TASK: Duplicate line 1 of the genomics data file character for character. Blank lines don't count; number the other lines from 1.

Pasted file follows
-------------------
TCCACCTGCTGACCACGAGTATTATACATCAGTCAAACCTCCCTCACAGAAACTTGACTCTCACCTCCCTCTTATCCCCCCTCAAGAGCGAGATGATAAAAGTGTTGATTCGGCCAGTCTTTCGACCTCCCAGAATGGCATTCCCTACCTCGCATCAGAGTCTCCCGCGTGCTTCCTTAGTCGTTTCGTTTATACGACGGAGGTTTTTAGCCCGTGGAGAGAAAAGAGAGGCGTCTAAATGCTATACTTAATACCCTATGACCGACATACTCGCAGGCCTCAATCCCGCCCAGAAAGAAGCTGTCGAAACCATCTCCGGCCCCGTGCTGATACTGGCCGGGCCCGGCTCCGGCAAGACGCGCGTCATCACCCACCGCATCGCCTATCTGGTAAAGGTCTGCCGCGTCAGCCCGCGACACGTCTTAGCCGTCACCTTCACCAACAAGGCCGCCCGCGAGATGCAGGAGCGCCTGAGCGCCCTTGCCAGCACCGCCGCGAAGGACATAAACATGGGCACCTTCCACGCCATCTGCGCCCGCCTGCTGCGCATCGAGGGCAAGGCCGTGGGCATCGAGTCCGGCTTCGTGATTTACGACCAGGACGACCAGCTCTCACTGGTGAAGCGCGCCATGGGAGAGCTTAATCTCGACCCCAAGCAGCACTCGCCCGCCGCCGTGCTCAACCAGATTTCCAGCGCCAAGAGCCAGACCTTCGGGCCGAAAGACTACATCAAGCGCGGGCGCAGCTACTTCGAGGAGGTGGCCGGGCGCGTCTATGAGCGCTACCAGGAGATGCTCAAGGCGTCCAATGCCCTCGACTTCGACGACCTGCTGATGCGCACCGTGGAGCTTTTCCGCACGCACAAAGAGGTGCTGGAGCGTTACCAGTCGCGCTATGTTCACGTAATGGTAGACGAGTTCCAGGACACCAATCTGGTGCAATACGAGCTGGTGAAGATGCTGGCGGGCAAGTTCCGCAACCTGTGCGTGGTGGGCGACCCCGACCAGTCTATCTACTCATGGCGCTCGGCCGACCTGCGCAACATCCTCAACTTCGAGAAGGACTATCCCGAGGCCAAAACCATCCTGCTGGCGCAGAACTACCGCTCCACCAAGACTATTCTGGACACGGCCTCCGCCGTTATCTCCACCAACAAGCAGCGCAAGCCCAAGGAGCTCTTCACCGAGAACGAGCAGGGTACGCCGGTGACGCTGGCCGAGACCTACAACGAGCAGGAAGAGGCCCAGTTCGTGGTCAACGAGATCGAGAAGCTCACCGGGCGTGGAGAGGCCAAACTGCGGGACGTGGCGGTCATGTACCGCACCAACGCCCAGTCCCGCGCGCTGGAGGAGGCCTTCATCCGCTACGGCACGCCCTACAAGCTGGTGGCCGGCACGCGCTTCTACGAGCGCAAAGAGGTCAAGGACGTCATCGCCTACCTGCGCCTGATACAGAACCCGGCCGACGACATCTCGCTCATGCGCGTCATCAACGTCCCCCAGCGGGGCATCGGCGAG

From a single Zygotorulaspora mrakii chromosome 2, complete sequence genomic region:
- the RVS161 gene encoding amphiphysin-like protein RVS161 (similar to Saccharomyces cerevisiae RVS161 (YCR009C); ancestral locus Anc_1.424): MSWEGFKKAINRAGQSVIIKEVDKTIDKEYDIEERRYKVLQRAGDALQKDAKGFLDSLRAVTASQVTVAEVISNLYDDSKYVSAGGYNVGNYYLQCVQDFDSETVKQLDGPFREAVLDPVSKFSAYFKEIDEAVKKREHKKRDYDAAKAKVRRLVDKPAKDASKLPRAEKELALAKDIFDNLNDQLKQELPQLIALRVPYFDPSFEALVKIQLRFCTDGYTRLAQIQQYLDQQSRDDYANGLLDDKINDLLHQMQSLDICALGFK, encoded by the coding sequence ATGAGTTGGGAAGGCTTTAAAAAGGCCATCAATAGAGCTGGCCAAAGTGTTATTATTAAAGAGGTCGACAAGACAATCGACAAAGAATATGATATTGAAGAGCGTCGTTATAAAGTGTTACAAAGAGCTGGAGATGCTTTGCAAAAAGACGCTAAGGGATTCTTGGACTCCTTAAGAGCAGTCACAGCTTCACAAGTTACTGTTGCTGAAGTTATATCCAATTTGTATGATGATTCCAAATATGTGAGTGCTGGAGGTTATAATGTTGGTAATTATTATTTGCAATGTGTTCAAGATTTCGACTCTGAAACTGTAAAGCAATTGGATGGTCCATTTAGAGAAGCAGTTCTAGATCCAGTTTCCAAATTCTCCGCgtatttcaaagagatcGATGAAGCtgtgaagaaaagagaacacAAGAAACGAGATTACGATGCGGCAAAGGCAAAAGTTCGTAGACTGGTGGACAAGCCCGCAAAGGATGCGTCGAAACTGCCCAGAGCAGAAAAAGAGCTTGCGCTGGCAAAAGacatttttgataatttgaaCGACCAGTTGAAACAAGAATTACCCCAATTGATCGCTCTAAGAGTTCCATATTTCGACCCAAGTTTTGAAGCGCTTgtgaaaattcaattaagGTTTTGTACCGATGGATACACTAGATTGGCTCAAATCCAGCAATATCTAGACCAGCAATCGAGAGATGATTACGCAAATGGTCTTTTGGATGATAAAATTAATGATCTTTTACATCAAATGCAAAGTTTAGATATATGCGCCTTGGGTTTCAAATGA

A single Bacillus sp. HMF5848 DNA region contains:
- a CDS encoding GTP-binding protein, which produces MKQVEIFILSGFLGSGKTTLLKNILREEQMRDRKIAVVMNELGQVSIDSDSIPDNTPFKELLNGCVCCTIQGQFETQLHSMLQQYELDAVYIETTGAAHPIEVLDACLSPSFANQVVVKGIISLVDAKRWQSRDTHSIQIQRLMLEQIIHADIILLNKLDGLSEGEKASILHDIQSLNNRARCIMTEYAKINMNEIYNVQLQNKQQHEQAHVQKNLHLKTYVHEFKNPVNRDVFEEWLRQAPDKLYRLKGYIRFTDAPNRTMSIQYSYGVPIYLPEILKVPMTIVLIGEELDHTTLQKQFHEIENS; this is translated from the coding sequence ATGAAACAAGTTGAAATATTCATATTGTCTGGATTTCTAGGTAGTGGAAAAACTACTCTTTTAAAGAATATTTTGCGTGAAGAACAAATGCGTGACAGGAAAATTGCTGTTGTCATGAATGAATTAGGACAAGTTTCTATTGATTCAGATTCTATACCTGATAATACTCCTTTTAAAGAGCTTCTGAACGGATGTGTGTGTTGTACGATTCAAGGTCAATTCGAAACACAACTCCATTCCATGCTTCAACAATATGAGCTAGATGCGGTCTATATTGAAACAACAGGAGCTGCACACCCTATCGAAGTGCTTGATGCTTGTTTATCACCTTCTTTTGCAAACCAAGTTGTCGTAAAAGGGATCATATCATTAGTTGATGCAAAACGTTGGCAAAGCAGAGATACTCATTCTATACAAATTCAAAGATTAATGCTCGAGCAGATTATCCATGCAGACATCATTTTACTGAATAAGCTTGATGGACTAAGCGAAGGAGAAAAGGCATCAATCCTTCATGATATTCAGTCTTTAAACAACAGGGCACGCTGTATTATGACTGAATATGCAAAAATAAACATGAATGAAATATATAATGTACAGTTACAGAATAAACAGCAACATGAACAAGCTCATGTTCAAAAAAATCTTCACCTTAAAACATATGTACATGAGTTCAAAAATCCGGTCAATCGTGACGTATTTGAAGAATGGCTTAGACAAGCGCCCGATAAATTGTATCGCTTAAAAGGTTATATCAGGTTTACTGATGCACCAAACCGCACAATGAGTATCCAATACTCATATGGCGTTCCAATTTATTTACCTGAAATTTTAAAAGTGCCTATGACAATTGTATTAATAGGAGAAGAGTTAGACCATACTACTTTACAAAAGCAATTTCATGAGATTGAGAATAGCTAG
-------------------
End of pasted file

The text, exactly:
TCCACCTGCTGACCACGAGTATTATACATCAGTCAAACCTCCCTCACAGAAACTTGACTCTCACCTCCCTCTTATCCCCCCTCAAGAGCGAGATGATAAAAGTGTTGATTCGGCCAGTCTTTCGACCTCCCAGAATGGCATTCCCTACCTCGCATCAGAGTCTCCCGCGTGCTTCCTTAGTCGTTTCGTTTATACGACGGAGGTTTTTAGCCCGTGGAGAGAAAAGAGAGGCGTCTAAATGCTATACTTAATACCCTATGACCGACATACTCGCAGGCCTCAATCCCGCCCAGAAAGAAGCTGTCGAAACCATCTCCGGCCCCGTGCTGATACTGGCCGGGCCCGGCTCCGGCAAGACGCGCGTCATCACCCACCGCATCGCCTATCTGGTAAAGGTCTGCCGCGTCAGCCCGCGACACGTCTTAGCCGTCACCTTCACCAACAAGGCCGCCCGCGAGATGCAGGAGCGCCTGAGCGCCCTTGCCAGCACCGCCGCGAAGGACATAAACATGGGCACCTTCCACGCCATCTGCGCCCGCCTGCTGCGCATCGAGGGCAAGGCCGTGGGCATCGAGTCCGGCTTCGTGATTTACGACCAGGACGACCAGCTCTCACTGGTGAAGCGCGCCATGGGAGAGCTTAATCTCGACCCCAAGCAGCACTCGCCCGCCGCCGTGCTCAACCAGATTTCCAGCGCCAAGAGCCAGACCTTCGGGCCGAAAGACTACATCAAGCGCGGGCGCAGCTACTTCGAGGAGGTGGCCGGGCGCGTCTATGAGCGCTACCAGGAGATGCTCAAGGCGTCCAATGCCCTCGACTTCGACGACCTGCTGATGCGCACCGTGGAGCTTTTCCGCACGCACAAAGAGGTGCTGGAGCGTTACCAGTCGCGCTATGTTCACGTAATGGTAGACGAGTTCCAGGACACCAATCTGGTGCAATACGAGCTGGTGAAGATGCTGGCGGGCAAGTTCCGCAACCTGTGCGTGGTGGGCGACCCCGACCAGTCTATCTACTCATGGCGCTCGGCCGACCTGCGCAACATCCTCAACTTCGAGAAGGACTATCCCGAGGCCAAAACCATCCTGCTGGCGCAGAACTACCGCTCCACCAAGACTATTCTGGACACGGCCTCCGCCGTTATCTCCACCAACAAGCAGCGCAAGCCCAAGGAGCTCTTCACCGAGAACGAGCAGGGTACGCCGGTGACGCTGGCCGAGACCTACAACGAGCAGGAAGAGGCCCAGTTCGTGGTCAACGAGATCGAGAAGCTCACCGGGCGTGGAGAGGCCAAACTGCGGGACGTGGCGGTCATGTACCGCACCAACGCCCAGTCCCGCGCGCTGGAGGAGGCCTTCATCCGCTACGGCACGCCCTACAAGCTGGTGGCCGGCACGCGCTTCTACGAGCGCAAAGAGGTCAAGGACGTCATCGCCTACCTGCGCCTGATACAGAACCCGGCCGACGACATCTCGCTCATGCGCGTCATCAACGTCCCCCAGCGGGGCATCGGCGAG